Avon Lake Pilots First Electrochemical Water Treatment Process in North America

By Kim Palmer – View the original article appearing on Crain’s Cleveland HERE.

Avon Lake Regional Water will be the first Northeast Ohio utility to employ a promising
new technology developed in Asia that produces the chemicals required by the
Environmental Protection Agency (EPA) to treat drinking water.

The pilot project, facilitated by the Cleveland Water Alliance (CWA) and created by South
Korean technology company Techwin, will install a system that uses salt and an
electrochemical process to make high-concentrate sodium hypochlorite, an EPA-required
water treatment compound.

“It is a process that starts with salt and goes through an electrical chemical process
through a series of modules that use a specific type of electrical pulse or current and it
creates what is needed for water treatment,” said Bryan Stubbs, CWA president and
executive director.

The partnership comes after years of discussions and a few international trips, Stubbs
said. In the end Techwin and the South Korean government, which is funding the $6 million
economic development project, picked Lake Erie to be the entrance point into the U.S.

“They could have gone anywhere in the U.S. but they saw the work we have done here
around building out the smart sensors and test beds on the lake and came here,” Stubbs
said. “We were asked to help find a pilot partner here to launch the technology.”
Avon Lake will use sodium hypochlorite — a liquid compound comprised of a chlorine ion
bonded to an oxygen atom used to control algal and other contaminants in potable water
— to replace the chlorine gas it has been using for water treatment.

The timing for the pilot comes as many water utilities are looking for solutions to sourcing
sodium hypochlorite because prices for treatment chemicals spiked during the pandemic.
And subsequent supply chain problems in some U.S. locations meant water treatment
plants were unable to receive shipments of the necessary chemicals, which the EPA
requires to treat drinking water.

“There are only a few manufacturers in the country,” Stubbs said. “They create (the chlorine
gas) in big batches of what is used in water treatment. It’s then put on trains for shipment
which is a slow and highly regulated process. This electrochemical process is a lot more
benign from a regulatory perspective.”

Even before the supply chain issues, utilities in places like Avon Lake went from paying
about $470 a ton for the chlorine gas used in its water treatment to $2,300 a ton. And in
Avon Lake, said Rob Munro, chief utility executive at the Avon Lake water facility, it’s been
a common occurrence to have 11-ton cylinders shipped from manufacturers out of state.
Producing sodium hypochlorite on site cuts costs for ratepayers and reduces the risks
associated with transporting the chlorine gas, which is considered a hazardous material.
The on-site additive process will address the supply chain issues while keeping costs

“We’re trying to minimize our risk because if we can’t get sodium hypochlorite, we don’t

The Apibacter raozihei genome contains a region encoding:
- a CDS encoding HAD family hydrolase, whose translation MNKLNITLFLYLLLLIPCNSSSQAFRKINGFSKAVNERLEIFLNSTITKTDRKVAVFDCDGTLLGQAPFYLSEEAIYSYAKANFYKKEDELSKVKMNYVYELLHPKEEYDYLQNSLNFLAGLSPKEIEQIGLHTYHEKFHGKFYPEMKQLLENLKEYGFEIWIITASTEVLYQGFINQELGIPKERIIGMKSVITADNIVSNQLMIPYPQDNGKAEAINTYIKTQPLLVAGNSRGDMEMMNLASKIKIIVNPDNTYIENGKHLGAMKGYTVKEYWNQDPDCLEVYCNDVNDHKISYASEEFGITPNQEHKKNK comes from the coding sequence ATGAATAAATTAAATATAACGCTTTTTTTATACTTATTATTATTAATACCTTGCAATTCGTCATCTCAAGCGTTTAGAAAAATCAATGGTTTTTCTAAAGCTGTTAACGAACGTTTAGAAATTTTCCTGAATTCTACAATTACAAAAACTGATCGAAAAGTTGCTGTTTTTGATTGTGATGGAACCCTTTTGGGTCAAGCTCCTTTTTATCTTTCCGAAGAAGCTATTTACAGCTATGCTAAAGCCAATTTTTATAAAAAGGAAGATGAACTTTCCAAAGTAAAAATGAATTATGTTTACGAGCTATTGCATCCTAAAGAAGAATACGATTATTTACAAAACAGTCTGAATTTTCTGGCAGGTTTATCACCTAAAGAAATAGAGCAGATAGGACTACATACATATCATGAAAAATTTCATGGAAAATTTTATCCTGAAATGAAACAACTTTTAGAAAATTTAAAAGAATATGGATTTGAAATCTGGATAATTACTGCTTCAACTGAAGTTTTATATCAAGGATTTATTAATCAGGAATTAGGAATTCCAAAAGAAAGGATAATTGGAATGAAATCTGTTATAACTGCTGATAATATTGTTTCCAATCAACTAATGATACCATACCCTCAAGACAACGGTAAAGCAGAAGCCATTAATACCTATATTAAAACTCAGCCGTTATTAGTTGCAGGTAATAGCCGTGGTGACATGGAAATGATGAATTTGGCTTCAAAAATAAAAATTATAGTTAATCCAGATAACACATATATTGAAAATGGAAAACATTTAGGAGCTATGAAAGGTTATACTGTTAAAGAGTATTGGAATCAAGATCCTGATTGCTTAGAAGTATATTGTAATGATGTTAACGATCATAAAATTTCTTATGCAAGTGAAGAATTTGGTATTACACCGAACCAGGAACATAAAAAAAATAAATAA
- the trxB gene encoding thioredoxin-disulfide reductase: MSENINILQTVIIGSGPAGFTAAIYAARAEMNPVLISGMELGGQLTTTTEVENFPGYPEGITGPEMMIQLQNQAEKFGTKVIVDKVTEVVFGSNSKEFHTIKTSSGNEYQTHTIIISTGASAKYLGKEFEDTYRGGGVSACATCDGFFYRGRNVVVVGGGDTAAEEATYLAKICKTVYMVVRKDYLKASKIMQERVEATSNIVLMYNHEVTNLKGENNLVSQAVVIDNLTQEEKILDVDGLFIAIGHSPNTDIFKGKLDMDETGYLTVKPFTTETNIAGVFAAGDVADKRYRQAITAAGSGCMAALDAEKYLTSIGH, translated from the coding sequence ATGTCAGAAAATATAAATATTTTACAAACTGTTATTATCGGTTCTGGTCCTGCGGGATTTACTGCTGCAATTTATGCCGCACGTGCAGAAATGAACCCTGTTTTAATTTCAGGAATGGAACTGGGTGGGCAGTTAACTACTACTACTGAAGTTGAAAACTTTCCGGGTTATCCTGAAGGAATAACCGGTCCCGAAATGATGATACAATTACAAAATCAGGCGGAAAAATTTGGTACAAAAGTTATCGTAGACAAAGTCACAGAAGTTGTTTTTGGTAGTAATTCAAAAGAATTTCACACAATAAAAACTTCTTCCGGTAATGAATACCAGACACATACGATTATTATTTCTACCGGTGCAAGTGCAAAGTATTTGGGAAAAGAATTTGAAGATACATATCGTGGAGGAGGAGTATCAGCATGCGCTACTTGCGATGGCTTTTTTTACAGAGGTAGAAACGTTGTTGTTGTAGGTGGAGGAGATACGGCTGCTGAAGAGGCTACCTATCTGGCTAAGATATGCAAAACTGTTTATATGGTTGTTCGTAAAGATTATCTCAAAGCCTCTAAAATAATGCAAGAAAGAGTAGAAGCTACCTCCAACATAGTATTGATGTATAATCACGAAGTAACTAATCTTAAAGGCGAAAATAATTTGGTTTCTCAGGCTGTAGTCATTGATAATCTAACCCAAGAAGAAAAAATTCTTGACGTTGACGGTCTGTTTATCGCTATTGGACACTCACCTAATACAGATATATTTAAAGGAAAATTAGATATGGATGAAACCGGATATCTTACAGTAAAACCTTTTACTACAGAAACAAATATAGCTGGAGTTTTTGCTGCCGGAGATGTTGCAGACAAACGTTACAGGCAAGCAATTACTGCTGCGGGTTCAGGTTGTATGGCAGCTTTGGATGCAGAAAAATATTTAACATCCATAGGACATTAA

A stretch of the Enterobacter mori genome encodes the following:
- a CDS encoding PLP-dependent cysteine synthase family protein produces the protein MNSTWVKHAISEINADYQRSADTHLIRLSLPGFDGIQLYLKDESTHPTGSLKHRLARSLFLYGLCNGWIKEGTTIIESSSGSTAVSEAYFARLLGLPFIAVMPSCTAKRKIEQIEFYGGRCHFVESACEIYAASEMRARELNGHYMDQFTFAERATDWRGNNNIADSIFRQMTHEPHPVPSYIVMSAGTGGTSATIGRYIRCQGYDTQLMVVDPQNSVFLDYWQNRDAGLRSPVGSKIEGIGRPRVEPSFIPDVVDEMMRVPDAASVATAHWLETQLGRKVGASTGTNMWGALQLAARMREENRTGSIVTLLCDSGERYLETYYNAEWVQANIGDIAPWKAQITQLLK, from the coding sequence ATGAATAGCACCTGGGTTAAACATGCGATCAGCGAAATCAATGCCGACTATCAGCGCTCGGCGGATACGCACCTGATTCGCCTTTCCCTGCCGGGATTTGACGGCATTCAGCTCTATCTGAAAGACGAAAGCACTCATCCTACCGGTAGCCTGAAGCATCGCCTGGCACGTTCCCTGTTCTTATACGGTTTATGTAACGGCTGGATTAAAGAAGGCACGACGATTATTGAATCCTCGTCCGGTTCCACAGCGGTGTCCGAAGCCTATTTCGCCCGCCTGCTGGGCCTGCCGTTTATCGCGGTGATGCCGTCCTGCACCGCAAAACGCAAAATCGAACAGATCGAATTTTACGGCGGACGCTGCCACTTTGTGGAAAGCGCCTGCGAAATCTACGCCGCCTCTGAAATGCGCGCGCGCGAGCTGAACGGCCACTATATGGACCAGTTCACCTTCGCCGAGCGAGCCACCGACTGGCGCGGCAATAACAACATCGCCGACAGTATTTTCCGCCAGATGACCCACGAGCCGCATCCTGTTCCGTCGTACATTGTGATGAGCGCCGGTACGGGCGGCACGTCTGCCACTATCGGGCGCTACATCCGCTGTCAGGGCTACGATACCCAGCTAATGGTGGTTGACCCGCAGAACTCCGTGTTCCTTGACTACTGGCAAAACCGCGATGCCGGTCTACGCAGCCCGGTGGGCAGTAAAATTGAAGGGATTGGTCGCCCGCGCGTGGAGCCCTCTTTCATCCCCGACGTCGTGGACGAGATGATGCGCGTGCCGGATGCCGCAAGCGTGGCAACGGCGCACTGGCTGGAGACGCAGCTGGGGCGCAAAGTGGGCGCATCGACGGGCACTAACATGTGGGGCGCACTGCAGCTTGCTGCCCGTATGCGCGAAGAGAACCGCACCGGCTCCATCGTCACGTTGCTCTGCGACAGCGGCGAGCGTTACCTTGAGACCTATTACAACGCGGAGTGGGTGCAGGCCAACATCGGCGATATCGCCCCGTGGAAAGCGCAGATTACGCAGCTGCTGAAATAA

have clean water. We see the scarcity as a trend and we want to be out in front of it,”
Munro added.

Avon Lake, a midsize utility governed by a five-member board of elected residents rather
than the city, is also prepping to increase the water draw on its system and has been
looking for progressive and unique technology adoption to make that happen.
At the time that Munro began discussions with CWA and Techwin, no water utility in the
state had an on-site chemical generation system. “Techwin wants to expand this
technology into the United States and we said we’d be willing to partner,” he added.
The Avon Lake utility sends 87% of the water produced in the facility to bulk customers
outside of Avon Lake and, Munro said, he is always looking for ways to diversify its
revenue stream. The eventual goal is to produce enough sodium hypochlorite to sell to
other utilities in the region.

Actual cost savings from producing the treatment in-house will be determined during the
pilot. Another benefit to using the electrochemical process is that the salt needed as the
raw ingredient will come from a mine in Rittman, Ohio.

“We are much closer to the salt mine than the facility we were sourcing our chlorine gas
from so we are going to get a much more attractive price,” Munro said.

Now that contracts have been signed, the Techwin machinery on its way. Installation is
expected to begin in the fall with Techwin staff be on site to help install. The system,
Stubbs said, will be up and running by early next year.

From there, CWA will offer tours and look for other partners to use the technology.
The Techwin technology has been used in several Asian countries, including South Korea
and Vietnam, and now the company is looking to CWA to find and develop a
manufacturing partnership here in Ohio, Stubbs said.

“It is the embodiment of the ripple effects of the water economy,” Stubbs said. “We will be
testing this technology here, piloting it here and then, once the pilot is successful and if we
manufacture it here, it can ship through the Port of Cleveland.”